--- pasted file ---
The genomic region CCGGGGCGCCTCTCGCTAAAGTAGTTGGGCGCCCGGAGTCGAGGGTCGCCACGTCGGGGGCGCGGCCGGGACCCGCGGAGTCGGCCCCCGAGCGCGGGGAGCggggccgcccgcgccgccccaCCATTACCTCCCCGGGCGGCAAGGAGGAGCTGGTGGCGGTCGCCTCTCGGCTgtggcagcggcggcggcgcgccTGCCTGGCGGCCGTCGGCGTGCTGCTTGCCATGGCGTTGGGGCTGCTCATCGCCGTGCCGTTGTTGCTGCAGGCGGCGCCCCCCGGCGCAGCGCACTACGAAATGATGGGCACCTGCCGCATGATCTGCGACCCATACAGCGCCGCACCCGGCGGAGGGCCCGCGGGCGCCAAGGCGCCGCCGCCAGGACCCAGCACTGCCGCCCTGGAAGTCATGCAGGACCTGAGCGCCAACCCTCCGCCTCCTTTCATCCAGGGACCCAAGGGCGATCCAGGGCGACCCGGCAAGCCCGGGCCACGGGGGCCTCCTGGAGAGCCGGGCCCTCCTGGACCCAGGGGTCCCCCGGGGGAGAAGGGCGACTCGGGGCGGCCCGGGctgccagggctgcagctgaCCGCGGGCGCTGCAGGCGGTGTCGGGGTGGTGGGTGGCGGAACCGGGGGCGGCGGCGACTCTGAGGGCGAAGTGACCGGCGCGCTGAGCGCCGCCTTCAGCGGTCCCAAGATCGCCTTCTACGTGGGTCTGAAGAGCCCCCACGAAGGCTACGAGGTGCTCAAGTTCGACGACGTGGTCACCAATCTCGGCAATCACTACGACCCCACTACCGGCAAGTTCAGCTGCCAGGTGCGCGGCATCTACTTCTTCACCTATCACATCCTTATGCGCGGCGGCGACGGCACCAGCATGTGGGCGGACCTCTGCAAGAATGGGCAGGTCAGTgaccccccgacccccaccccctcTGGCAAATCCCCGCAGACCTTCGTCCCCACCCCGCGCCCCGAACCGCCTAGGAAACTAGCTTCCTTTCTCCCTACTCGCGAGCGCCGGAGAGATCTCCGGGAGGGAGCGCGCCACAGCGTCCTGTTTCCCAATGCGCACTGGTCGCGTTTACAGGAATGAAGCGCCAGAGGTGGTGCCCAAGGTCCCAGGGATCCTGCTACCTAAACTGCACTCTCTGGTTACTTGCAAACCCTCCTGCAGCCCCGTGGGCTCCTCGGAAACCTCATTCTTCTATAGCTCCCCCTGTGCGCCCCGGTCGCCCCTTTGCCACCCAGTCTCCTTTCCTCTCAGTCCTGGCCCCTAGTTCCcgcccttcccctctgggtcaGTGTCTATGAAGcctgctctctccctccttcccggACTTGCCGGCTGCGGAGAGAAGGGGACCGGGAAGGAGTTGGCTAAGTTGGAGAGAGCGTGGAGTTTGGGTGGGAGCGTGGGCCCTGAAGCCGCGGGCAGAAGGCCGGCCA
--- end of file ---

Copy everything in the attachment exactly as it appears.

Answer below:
The genomic region CCGGGGCGCCTCTCGCTAAAGTAGTTGGGCGCCCGGAGTCGAGGGTCGCCACGTCGGGGGCGCGGCCGGGACCCGCGGAGTCGGCCCCCGAGCGCGGGGAGCggggccgcccgcgccgccccaCCATTACCTCCCCGGGCGGCAAGGAGGAGCTGGTGGCGGTCGCCTCTCGGCTgtggcagcggcggcggcgcgccTGCCTGGCGGCCGTCGGCGTGCTGCTTGCCATGGCGTTGGGGCTGCTCATCGCCGTGCCGTTGTTGCTGCAGGCGGCGCCCCCCGGCGCAGCGCACTACGAAATGATGGGCACCTGCCGCATGATCTGCGACCCATACAGCGCCGCACCCGGCGGAGGGCCCGCGGGCGCCAAGGCGCCGCCGCCAGGACCCAGCACTGCCGCCCTGGAAGTCATGCAGGACCTGAGCGCCAACCCTCCGCCTCCTTTCATCCAGGGACCCAAGGGCGATCCAGGGCGACCCGGCAAGCCCGGGCCACGGGGGCCTCCTGGAGAGCCGGGCCCTCCTGGACCCAGGGGTCCCCCGGGGGAGAAGGGCGACTCGGGGCGGCCCGGGctgccagggctgcagctgaCCGCGGGCGCTGCAGGCGGTGTCGGGGTGGTGGGTGGCGGAACCGGGGGCGGCGGCGACTCTGAGGGCGAAGTGACCGGCGCGCTGAGCGCCGCCTTCAGCGGTCCCAAGATCGCCTTCTACGTGGGTCTGAAGAGCCCCCACGAAGGCTACGAGGTGCTCAAGTTCGACGACGTGGTCACCAATCTCGGCAATCACTACGACCCCACTACCGGCAAGTTCAGCTGCCAGGTGCGCGGCATCTACTTCTTCACCTATCACATCCTTATGCGCGGCGGCGACGGCACCAGCATGTGGGCGGACCTCTGCAAGAATGGGCAGGTCAGTgaccccccgacccccaccccctcTGGCAAATCCCCGCAGACCTTCGTCCCCACCCCGCGCCCCGAACCGCCTAGGAAACTAGCTTCCTTTCTCCCTACTCGCGAGCGCCGGAGAGATCTCCGGGAGGGAGCGCGCCACAGCGTCCTGTTTCCCAATGCGCACTGGTCGCGTTTACAGGAATGAAGCGCCAGAGGTGGTGCCCAAGGTCCCAGGGATCCTGCTACCTAAACTGCACTCTCTGGTTACTTGCAAACCCTCCTGCAGCCCCGTGGGCTCCTCGGAAACCTCATTCTTCTATAGCTCCCCCTGTGCGCCCCGGTCGCCCCTTTGCCACCCAGTCTCCTTTCCTCTCAGTCCTGGCCCCTAGTTCCcgcccttcccctctgggtcaGTGTCTATGAAGcctgctctctccctccttcccggACTTGCCGGCTGCGGAGAGAAGGGGACCGGGAAGGAGTTGGCTAAGTTGGAGAGAGCGTGGAGTTTGGGTGGGAGCGTGGGCCCTGAAGCCGCGGGCAGAAGGCCGGCCA